Cinder – Review

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Title: Cinder 

Author: Marissa Meyer

This is the first book in the Lunar Chronicles series and tells the story of Cinder, a talented mechanic and cyborg who lives and works in New Beijing with her stepmom, who never wanted her. When Prince Kai enters her life asking for help repairing an android, her life is turned upside down. Soon after his visit, her sister becomes sick and Cinder is “volunteered” to help find a cure, a quest that leads to the discovery of Cinder’s true identity. For her own safety, though, she cannot tell anyone, including Kai.

The story is a unique take on the classic Cinderella fairytale and is full of romance and humor as Cinder tries to save her sister and her home while coming to terms with who she really is.

-Marisa, grade 12

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The Book Thief – Review

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Title: The Book Thief 

Author: Markus Zusak

The Book Thief by Markus Zusak is a coming-of-age story about a girl named Liesel Meminger. The story focuses on a  family struggling through WWII Germany and the power of words to unite people. Liesel, having just lost her brother, finds a small book near his grave and finds comfort in its pages. There’s one problem- she can’t read. She struggles to learn with the help of her new adoptive father, Hans Hubermann. Before long, as she tries to adapt to her new life and family, Liesel begins to steal books from wherever she can find them. At a time when the Nazis burned books to eliminate resistance, Liesel learns the power of knowledge and empathy for others through protecting their stories.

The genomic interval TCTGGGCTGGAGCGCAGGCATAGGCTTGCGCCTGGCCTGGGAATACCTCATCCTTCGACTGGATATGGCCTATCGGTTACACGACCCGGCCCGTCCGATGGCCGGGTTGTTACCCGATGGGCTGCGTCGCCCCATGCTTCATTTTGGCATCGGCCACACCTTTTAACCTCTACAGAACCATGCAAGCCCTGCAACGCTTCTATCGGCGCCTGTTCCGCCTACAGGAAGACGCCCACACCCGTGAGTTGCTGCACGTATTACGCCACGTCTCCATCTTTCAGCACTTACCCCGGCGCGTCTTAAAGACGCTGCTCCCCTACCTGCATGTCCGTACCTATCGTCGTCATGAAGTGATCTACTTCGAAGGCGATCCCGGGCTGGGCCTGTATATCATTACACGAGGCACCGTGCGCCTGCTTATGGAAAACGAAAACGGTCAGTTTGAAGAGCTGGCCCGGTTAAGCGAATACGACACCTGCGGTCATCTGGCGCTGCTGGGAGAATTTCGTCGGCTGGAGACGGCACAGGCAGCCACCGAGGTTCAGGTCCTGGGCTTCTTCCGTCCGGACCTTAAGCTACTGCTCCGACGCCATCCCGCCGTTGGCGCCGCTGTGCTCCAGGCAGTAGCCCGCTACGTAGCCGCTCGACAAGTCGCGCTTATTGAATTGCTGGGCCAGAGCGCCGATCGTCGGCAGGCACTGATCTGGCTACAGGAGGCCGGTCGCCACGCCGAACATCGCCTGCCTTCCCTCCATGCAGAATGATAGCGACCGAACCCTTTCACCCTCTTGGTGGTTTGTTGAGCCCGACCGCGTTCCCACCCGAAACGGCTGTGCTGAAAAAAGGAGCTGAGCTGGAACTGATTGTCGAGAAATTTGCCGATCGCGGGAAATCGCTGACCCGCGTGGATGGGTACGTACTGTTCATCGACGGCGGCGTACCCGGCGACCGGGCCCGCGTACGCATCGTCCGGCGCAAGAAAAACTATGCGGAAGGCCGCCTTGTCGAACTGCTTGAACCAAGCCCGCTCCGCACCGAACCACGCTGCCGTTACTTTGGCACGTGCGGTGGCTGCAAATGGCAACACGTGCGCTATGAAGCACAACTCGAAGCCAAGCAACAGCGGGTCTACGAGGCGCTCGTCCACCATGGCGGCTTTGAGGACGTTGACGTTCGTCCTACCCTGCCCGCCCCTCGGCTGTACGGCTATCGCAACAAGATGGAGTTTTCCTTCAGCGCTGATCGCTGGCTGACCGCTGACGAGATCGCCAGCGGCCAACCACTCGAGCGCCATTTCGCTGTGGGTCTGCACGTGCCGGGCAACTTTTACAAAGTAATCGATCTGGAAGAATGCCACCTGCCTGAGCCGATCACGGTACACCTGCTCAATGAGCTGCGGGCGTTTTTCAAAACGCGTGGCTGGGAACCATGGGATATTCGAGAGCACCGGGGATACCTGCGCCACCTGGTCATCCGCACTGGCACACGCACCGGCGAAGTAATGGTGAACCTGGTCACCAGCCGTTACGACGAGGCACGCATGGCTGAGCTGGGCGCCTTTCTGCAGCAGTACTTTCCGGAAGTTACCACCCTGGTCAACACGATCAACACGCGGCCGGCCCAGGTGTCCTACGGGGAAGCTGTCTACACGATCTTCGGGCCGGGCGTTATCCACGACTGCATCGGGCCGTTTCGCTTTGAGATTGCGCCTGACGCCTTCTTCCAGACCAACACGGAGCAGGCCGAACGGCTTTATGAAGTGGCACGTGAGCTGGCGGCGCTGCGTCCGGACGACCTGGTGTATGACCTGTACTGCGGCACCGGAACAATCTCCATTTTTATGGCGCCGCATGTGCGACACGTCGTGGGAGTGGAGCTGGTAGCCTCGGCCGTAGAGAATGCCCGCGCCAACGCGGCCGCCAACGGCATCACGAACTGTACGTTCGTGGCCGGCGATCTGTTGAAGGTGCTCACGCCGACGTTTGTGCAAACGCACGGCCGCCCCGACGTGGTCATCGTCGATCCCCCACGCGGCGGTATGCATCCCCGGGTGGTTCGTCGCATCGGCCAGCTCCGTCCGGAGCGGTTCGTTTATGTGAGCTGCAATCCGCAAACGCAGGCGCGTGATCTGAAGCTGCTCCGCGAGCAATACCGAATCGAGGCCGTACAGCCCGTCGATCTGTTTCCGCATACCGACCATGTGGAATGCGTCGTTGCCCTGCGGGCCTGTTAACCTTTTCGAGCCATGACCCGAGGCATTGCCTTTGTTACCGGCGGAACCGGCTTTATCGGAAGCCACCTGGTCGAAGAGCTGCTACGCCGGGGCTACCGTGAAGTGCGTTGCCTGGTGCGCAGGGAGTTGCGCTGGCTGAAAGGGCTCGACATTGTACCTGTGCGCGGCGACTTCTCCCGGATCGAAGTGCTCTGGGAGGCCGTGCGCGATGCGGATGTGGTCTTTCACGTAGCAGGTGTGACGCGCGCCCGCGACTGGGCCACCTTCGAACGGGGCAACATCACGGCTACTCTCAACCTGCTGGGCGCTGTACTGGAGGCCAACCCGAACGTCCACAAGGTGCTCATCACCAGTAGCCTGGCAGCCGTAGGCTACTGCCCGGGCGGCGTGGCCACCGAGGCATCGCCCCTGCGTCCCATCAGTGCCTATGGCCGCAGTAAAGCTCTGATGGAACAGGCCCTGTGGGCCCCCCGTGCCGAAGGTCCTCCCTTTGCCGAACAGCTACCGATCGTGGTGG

This story is unlike any other historical fiction I have read. It is witty and funny without sacrificing the tense atmosphere that was present in Nazi Germany. It is not really a war story, nor is it depressing. Zusak chooses to focus on Liesel’s love of reading and her choice to disobey societal norms as a way of illustrating the sacrifices the ordinary people of Germany had to make. He focuses on the importance of love and trust during a time when trusting the wrong person could result in death. The story highlights moral resilience and childhood innocence.

Zusak’s choice of having Death as the narrator is unique and adds a new dimension of sympathy. The story portrays the brutality of human suffering while contrasting it with the beauty of Liesel’s resistance to conformity and the playfulness of her childhood. She is a character you cannot help but root for. Readers of Markus Zusak will recognize his consistent use of intense emotional connections between the characters, which is transfixing and all-encompassing ( My favorite being that between Liesel and Hans Hubermann). The story is eye-opening and puts you in the shoes of a small girl whose situation most 21st-century readers will never truly be able to understand. But this book is a glimpse into the struggles of a war-torn people, and Zusak proves through Liesel that empathy and love can overcome all evil.